Thesis Statement / Essay Topic #3 : Jealousy in “The Agony and the Ecstasy” by Irving Stone
Jealousy plays an important role in “The Agony and the Ecstasy” and the presence of it contributes to a number of significant events and relationships throughout the biographical novel by Irving Stone. Jealousy appears as a consistent theme in the leaders Michelangelo meets and in his quest for Contessina when Torrigiani breaks his nose. The jealousy of other artists such as Vincenzo, Bandinelli, and Perugino also seek to destroy Michelangelo. While jealousy persists in the political and religious leadership in many overt ways, thus influencing power structures, the reader should notice that Michelangelo too is a rather jealous person and is spurred to jealousy rather easily when competition appears. Michelangelo’s jealous nature extends beyond his love life and deep into his professional life. His competition and jealousy over his rivals da Vinci and, to a greater degree, Raphael is both inspiring to him as it pushes him to exceed his limits and thrive, but is personally devastating as he experiences great frustration from rivalry as well. For this essay on jealousy in “The Agony and the Ecstasy” by Irving Stone, reflect on the conflicting role jealousy plays. While it is at once a motivator, it is also a great detractor and is responsible for a great deal of hardship and is part of the agony within the ecstasy of Michelangelo’s life and art. To complicate this essay topic for “The Agony and the Ecstasy” also consider how, if he were more competitive and jealousy drove him harder, he might have been more rewarded by his art and less prone to the demands of his family and outside influences.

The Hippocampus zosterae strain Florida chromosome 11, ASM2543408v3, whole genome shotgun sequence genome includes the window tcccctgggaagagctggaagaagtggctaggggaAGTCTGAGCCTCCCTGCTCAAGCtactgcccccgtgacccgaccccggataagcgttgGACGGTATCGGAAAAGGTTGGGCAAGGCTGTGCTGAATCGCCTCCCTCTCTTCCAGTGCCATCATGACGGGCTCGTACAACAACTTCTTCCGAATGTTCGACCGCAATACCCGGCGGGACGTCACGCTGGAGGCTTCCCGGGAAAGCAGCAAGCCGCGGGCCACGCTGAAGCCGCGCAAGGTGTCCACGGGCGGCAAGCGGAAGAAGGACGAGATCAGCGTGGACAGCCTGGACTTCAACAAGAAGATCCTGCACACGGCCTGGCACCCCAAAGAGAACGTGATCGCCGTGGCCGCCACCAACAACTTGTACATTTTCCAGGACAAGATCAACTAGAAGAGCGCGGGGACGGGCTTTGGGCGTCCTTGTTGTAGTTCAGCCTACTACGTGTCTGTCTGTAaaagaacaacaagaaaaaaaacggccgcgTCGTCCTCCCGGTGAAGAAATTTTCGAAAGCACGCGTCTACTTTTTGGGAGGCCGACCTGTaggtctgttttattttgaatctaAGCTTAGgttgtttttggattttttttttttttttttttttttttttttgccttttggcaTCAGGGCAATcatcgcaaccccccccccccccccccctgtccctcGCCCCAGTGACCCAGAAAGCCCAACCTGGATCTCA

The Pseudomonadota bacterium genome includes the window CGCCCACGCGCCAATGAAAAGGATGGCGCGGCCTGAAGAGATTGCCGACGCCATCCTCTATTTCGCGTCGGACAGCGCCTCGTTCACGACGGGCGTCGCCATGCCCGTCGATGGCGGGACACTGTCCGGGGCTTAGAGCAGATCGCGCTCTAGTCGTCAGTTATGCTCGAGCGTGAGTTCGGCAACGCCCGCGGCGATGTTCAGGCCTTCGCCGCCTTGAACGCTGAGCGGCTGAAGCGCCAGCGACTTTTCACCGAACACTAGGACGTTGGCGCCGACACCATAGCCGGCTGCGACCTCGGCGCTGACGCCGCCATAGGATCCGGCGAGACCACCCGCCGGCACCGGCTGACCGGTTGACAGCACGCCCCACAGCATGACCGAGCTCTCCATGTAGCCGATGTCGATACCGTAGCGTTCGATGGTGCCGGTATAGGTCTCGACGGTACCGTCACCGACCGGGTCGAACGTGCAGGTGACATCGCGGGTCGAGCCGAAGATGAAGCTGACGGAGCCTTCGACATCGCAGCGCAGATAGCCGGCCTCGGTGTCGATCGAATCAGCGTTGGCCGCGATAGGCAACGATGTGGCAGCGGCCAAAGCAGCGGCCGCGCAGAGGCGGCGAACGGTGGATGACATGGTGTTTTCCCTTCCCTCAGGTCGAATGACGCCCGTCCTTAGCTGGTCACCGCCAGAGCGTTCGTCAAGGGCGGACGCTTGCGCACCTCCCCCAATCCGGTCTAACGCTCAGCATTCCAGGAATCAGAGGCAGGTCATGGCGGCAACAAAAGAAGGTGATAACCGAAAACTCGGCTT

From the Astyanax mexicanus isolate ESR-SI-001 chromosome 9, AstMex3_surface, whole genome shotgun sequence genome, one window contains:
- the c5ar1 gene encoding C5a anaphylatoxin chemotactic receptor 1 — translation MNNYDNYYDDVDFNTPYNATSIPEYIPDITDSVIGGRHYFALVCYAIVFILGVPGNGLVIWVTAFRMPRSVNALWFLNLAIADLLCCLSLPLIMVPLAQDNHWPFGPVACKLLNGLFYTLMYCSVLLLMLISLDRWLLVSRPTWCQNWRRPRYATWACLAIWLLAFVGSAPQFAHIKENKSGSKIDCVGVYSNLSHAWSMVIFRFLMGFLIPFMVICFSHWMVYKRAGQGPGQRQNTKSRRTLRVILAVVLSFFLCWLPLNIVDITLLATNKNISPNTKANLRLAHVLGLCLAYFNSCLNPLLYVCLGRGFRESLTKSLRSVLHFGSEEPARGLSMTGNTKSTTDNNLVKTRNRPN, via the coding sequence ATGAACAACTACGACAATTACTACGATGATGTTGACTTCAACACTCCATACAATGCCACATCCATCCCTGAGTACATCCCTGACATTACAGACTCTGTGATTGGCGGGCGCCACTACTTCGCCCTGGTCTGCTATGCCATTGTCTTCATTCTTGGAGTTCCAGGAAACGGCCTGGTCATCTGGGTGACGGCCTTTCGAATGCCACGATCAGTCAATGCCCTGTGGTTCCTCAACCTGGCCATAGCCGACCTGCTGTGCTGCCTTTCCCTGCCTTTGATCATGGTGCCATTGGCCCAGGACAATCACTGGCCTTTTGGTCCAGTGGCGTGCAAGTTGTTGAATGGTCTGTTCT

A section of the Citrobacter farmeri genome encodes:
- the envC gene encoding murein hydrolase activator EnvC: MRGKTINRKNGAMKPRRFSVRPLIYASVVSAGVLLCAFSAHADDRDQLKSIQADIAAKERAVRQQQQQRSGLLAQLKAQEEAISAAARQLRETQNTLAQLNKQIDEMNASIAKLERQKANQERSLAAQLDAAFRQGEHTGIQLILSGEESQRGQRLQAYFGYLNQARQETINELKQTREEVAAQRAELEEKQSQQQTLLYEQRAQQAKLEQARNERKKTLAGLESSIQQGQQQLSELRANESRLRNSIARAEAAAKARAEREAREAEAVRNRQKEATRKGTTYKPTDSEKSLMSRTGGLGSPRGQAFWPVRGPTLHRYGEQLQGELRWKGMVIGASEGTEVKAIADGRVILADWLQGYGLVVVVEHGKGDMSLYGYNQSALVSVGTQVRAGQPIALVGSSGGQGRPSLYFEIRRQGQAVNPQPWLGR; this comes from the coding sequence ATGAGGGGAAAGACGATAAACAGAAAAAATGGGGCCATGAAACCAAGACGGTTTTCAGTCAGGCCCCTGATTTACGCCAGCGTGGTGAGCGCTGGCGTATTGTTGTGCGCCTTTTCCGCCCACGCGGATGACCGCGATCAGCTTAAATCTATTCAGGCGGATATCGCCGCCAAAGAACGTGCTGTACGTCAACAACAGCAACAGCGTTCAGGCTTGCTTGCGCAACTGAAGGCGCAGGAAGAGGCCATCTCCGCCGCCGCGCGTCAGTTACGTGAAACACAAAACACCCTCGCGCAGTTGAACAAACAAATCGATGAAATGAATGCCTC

Thesis Statement / Essay Topic #4 : The Problem of Patronage in “The Agony and the Ecstasy”
Very much aligned with some of the aspects regarding society as detrimental to the artist, especially in terms of the business side of art is the question of the role of patronage on Michelangelo’s career and legacy. There is constant tension between Michelangelo’s desire for artistic expression and experimentation and the comparative tame desires of his patrons, most of whom have a very narrow set of images they wish to see depicted. While artists such as Raphael and da Vinci are able to make a very comfortable living and work within the system of patronage, Michelangelo is often frustrated and is not good at negotiating this business side of art, thus suffers the consequences of both relative poverty and a lack of freedom to indulge in what he sees as being artistically important to him. However, this essay on “The Agony and the Ecstasy” in terms of patronage should take another view, simply for the sake of argument. If you wish to find a good thesis statement for an argumentative essay on “The Agony and the Ecstasy” an alternative is to make the statement that without these patrons, the artist would not be able to practice at all or devote his life to his work. While patronage was often stifling for Michelangelo, without it he would have had to work at ordinary labor and would not be able to spend time developing himself as an artist, even if the medium or subject of his art was not necessarily to his choosing.